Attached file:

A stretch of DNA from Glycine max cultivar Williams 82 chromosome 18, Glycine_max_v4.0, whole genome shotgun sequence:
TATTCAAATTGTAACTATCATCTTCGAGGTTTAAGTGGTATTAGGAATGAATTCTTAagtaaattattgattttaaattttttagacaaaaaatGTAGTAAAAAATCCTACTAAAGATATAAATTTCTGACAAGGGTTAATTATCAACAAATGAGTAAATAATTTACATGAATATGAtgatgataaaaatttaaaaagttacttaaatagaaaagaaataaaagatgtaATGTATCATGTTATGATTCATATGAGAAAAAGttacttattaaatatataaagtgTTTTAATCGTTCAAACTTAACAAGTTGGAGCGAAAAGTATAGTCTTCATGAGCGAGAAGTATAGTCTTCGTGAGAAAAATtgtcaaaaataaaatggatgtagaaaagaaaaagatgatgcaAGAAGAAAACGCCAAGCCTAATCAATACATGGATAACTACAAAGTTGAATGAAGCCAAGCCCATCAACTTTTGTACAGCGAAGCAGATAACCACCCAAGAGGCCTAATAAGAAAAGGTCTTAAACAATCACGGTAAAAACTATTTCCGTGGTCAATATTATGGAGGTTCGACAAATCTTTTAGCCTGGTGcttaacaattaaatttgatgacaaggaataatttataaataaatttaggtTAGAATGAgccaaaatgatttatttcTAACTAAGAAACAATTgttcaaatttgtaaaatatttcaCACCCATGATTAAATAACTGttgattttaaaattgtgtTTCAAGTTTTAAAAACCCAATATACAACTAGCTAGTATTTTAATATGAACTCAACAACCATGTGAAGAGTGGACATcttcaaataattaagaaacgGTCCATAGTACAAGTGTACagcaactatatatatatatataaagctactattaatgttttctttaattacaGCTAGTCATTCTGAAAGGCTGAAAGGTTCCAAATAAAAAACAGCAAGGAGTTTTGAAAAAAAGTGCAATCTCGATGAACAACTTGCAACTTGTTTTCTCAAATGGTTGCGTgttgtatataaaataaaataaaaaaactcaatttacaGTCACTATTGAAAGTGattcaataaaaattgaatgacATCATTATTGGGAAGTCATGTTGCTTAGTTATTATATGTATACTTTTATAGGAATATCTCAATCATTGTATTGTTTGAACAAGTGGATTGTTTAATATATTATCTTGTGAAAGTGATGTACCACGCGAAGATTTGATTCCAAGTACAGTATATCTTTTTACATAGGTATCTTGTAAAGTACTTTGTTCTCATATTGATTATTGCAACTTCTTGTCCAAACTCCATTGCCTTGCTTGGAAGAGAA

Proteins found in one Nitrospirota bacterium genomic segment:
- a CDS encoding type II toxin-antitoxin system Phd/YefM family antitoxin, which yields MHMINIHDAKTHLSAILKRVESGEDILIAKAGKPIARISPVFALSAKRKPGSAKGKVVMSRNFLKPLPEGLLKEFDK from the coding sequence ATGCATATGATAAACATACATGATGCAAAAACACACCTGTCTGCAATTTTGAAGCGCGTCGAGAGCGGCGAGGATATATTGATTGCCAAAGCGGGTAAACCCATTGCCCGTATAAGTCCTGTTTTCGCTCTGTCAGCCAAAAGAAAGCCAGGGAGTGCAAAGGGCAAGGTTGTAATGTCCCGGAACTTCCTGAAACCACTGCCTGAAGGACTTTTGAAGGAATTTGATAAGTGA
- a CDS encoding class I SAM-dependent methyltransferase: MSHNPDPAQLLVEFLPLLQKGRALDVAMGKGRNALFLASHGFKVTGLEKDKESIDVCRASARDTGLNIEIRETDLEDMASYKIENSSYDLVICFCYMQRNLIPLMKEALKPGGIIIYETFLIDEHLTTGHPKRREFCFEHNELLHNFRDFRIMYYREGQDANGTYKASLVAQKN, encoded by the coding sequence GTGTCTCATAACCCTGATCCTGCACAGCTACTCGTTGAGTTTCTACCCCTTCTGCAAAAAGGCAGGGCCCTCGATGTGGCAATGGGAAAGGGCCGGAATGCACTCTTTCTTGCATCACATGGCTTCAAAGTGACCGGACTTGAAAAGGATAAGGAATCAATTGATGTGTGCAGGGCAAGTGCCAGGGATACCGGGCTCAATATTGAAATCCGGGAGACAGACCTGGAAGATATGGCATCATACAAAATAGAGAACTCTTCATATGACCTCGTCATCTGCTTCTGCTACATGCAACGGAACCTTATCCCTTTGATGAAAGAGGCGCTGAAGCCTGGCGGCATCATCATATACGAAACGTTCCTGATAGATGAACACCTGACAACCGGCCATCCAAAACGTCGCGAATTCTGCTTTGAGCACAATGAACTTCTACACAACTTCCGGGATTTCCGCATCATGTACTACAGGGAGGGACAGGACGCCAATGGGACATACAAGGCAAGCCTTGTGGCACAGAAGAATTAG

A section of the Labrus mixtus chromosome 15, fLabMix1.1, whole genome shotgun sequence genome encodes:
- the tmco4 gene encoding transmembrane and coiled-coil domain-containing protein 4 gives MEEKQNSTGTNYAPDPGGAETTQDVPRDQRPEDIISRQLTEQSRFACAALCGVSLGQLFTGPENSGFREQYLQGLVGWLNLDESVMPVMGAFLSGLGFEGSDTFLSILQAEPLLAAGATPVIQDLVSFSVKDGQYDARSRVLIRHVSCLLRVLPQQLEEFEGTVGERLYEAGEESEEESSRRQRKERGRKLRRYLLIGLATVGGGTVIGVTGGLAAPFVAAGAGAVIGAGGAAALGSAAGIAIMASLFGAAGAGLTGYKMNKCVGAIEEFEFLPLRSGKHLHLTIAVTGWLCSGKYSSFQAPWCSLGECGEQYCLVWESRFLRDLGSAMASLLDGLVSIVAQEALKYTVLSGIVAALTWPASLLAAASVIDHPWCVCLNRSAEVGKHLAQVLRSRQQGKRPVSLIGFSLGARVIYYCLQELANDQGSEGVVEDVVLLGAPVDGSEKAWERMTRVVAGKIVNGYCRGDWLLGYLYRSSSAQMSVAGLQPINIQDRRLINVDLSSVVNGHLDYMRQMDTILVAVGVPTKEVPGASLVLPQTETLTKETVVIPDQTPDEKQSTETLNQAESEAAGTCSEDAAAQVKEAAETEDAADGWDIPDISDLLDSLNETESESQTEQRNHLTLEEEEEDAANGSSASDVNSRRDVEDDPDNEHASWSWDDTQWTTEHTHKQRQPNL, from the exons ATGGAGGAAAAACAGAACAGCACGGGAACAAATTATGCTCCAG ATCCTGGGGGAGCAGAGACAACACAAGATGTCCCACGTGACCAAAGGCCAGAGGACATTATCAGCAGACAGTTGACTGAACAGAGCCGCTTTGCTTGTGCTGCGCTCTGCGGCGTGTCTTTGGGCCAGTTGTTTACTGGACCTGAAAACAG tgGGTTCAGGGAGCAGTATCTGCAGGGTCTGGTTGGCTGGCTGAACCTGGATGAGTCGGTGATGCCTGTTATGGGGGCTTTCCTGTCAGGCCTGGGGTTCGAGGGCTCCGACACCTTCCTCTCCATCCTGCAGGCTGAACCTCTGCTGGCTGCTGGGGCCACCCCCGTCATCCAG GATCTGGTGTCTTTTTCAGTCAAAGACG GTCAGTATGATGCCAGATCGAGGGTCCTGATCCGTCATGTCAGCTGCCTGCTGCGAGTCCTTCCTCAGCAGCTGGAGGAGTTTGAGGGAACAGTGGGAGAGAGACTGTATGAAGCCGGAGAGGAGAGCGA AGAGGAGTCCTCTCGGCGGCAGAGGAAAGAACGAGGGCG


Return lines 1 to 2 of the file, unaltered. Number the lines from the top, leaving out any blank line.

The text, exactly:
A stretch of DNA from Glycine max cultivar Williams 82 chromosome 18, Glycine_max_v4.0, whole genome shotgun sequence:
TATTCAAATTGTAACTATCATCTTCGAGGTTTAAGTGGTATTAGGAATGAATTCTTAagtaaattattgattttaaattttttagacaaaaaatGTAGTAAAAAATCCTACTAAAGATATAAATTTCTGACAAGGGTTAATTATCAACAAATGAGTAAATAATTTACATGAATATGAtgatgataaaaatttaaaaagttacttaaatagaaaagaaataaaagatgtaATGTATCATGTTATGATTCATATGAGAAAAAGttacttattaaatatataaagtgTTTTAATCGTTCAAACTTAACAAGTTGGAGCGAAAAGTATAGTCTTCATGAGCGAGAAGTATAGTCTTCGTGAGAAAAATtgtcaaaaataaaatggatgtagaaaagaaaaagatgatgcaAGAAGAAAACGCCAAGCCTAATCAATACATGGATAACTACAAAGTTGAATGAAGCCAAGCCCATCAACTTTTGTACAGCGAAGCAGATAACCACCCAAGAGGCCTAATAAGAAAAGGTCTTAAACAATCACGGTAAAAACTATTTCCGTGGTCAATATTATGGAGGTTCGACAAATCTTTTAGCCTGGTGcttaacaattaaatttgatgacaaggaataatttataaataaatttaggtTAGAATGAgccaaaatgatttatttcTAACTAAGAAACAATTgttcaaatttgtaaaatatttcaCACCCATGATTAAATAACTGttgattttaaaattgtgtTTCAAGTTTTAAAAACCCAATATACAACTAGCTAGTATTTTAATATGAACTCAACAACCATGTGAAGAGTGGACATcttcaaataattaagaaacgGTCCATAGTACAAGTGTACagcaactatatatatatatataaagctactattaatgttttctttaattacaGCTAGTCATTCTGAAAGGCTGAAAGGTTCCAAATAAAAAACAGCAAGGAGTTTTGAAAAAAAGTGCAATCTCGATGAACAACTTGCAACTTGTTTTCTCAAATGGTTGCGTgttgtatataaaataaaataaaaaaactcaatttacaGTCACTATTGAAAGTGattcaataaaaattgaatgacATCATTATTGGGAAGTCATGTTGCTTAGTTATTATATGTATACTTTTATAGGAATATCTCAATCATTGTATTGTTTGAACAAGTGGATTGTTTAATATATTATCTTGTGAAAGTGATGTACCACGCGAAGATTTGATTCCAAGTACAGTATATCTTTTTACATAGGTATCTTGTAAAGTACTTTGTTCTCATATTGATTATTGCAACTTCTTGTCCAAACTCCATTGCCTTGCTTGGAAGAGAA